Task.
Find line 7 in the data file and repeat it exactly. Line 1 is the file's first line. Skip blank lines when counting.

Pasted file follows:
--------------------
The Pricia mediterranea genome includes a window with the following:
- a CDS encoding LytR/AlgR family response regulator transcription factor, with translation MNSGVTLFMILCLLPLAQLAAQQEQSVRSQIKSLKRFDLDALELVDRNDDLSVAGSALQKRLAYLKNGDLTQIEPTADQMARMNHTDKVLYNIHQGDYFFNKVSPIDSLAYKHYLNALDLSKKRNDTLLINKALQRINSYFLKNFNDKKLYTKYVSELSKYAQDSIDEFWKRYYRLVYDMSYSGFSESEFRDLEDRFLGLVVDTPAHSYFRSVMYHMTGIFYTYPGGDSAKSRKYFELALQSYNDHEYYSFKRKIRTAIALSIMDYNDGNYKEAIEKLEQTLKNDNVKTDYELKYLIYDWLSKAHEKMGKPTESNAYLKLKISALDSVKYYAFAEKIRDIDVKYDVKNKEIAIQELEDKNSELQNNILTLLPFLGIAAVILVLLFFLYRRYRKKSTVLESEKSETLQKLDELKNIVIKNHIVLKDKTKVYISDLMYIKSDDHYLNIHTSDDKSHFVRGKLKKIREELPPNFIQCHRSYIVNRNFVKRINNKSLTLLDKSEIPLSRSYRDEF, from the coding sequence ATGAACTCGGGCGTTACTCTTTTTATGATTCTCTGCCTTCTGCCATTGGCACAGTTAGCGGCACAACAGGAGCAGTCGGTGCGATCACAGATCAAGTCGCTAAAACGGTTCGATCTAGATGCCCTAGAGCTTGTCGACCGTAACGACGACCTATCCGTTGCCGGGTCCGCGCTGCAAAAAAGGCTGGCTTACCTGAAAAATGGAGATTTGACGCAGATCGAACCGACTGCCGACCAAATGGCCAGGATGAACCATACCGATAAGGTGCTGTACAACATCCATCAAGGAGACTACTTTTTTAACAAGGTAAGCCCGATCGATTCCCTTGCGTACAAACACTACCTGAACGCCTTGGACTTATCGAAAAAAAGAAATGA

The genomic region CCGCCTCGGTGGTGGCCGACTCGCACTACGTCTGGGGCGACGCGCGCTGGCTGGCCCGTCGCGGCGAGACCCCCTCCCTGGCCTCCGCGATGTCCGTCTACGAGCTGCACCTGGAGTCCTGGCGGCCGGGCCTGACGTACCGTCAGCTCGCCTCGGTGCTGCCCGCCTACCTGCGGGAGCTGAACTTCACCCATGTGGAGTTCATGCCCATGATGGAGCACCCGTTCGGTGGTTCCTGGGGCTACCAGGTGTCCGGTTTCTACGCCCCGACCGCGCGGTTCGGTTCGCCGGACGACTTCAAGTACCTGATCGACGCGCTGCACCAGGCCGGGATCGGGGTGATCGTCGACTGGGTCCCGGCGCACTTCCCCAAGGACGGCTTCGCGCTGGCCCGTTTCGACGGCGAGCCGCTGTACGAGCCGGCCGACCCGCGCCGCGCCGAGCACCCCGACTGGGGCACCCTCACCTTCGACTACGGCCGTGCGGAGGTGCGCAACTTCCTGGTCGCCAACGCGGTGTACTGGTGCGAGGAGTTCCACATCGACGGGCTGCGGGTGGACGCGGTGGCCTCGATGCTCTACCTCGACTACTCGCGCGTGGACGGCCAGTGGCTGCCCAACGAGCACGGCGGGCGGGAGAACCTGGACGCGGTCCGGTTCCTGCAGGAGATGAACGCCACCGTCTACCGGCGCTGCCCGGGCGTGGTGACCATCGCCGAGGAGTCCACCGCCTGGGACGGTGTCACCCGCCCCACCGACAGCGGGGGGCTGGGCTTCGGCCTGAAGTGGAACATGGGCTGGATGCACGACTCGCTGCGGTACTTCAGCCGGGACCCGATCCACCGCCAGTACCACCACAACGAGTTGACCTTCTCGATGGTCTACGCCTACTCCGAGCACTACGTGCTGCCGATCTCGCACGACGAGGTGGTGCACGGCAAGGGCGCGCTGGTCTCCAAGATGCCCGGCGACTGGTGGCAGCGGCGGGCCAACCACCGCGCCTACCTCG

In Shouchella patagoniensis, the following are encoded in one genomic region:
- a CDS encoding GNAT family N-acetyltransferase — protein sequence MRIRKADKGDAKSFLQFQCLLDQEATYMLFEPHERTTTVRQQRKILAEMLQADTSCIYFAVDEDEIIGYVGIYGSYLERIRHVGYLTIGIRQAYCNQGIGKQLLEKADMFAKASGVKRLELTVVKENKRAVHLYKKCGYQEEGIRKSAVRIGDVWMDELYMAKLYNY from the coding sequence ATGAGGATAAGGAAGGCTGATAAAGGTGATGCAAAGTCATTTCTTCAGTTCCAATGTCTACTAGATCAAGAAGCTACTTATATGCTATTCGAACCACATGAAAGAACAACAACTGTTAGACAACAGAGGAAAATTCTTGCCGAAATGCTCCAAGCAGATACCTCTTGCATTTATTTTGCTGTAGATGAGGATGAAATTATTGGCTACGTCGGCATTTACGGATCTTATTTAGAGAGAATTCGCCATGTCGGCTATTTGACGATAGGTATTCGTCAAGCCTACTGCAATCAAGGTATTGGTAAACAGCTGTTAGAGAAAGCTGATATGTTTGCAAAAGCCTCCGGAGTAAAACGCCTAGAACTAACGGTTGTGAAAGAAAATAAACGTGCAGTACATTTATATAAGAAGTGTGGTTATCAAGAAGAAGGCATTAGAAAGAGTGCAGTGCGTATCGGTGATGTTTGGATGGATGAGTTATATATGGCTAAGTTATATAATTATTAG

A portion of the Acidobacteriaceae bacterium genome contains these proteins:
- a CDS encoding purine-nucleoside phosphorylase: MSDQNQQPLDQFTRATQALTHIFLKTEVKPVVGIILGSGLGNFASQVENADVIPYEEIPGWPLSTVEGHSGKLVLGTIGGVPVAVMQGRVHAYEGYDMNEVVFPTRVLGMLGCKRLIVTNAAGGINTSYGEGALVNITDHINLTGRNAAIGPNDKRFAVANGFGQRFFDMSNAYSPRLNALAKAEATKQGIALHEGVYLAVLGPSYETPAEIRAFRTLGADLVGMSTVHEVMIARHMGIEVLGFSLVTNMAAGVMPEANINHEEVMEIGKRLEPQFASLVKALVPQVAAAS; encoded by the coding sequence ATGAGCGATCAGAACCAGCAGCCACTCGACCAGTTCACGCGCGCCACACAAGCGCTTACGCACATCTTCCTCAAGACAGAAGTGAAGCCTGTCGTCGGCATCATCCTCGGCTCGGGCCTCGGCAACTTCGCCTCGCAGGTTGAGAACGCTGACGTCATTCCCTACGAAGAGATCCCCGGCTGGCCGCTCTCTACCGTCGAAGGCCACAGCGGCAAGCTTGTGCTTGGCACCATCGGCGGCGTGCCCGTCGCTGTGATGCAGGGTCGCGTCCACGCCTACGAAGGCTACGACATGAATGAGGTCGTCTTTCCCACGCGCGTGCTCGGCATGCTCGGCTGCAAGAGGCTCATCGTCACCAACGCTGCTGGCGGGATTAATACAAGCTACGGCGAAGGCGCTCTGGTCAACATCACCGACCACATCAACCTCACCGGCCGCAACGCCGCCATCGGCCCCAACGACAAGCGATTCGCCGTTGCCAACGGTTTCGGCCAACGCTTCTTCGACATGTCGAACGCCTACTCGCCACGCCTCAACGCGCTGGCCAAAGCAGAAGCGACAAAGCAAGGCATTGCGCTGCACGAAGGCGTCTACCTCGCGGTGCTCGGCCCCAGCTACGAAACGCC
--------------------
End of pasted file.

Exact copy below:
- a CDS encoding purine-nucleoside phosphorylase: MSDQNQQPLDQFTRATQALTHIFLKTEVKPVVGIILGSGLGNFASQVENADVIPYEEIPGWPLSTVEGHSGKLVLGTIGGVPVAVMQGRVHAYEGYDMNEVVFPTRVLGMLGCKRLIVTNAAGGINTSYGEGALVNITDHINLTGRNAAIGPNDKRFAVANGFGQRFFDMSNAYSPRLNALAKAEATKQGIALHEGVYLAVLGPSYETPAEIRAFRTLGADLVGMSTVHEVMIARHMGIEVLGFSLVTNMAAGVMPEANINHEEVMEIGKRLEPQFASLVKALVPQVAAAS; encoded by the coding sequence ATGAGCGATCAGAACCAGCAGCCACTCGACCAGTTCACGCGCGCCACACAAGCGCTTACGCACATCTTCCTCAAGACAGAAGTGAAGCCTGTCGTCGGCATCATCCTCGGCTCGGGCCTCGGCAACTTCGCCTCGCAGGTTGAGAACGCTGACGTCATTCCCTACGAAGAGATCCCCGGCTGGCCGCTCTCTACCGTCGAAGGCCACAGCGGCAAGCTTGTGCTTGGCACCATCGGCGGCGTGCCCGTCGCTGTGATGCAGGGTCGCGTCCACGCCTACGAAGGCTACGACATGAATGAGGTCGTCTTTCCCACGCGCGTGCTCGGCATGCTCGGCTGCAAGAGGCTCATCGTCACCAACGCTGCTGGCGGGATTAATACAAGCTACGGCGAAGGCGCTCTGGTCAACATCACCGACCACATCAACCTCACCGGCCGCAACGCCGCCATCGGCCCCAACGACAAGCGATTCGCCGTTGCCAACGGTTTCGGCCAACGCTTCTTCGACATGTCGAACGCCTACTCGCCACGCCTCAACGCGCTGGCCAAAGCAGAAGCGACAAAGCAAGGCATTGCGCTGCACGAAGGCGTCTACCTCGCGGTGCTCGGCCCCAGCTACGAAACGCC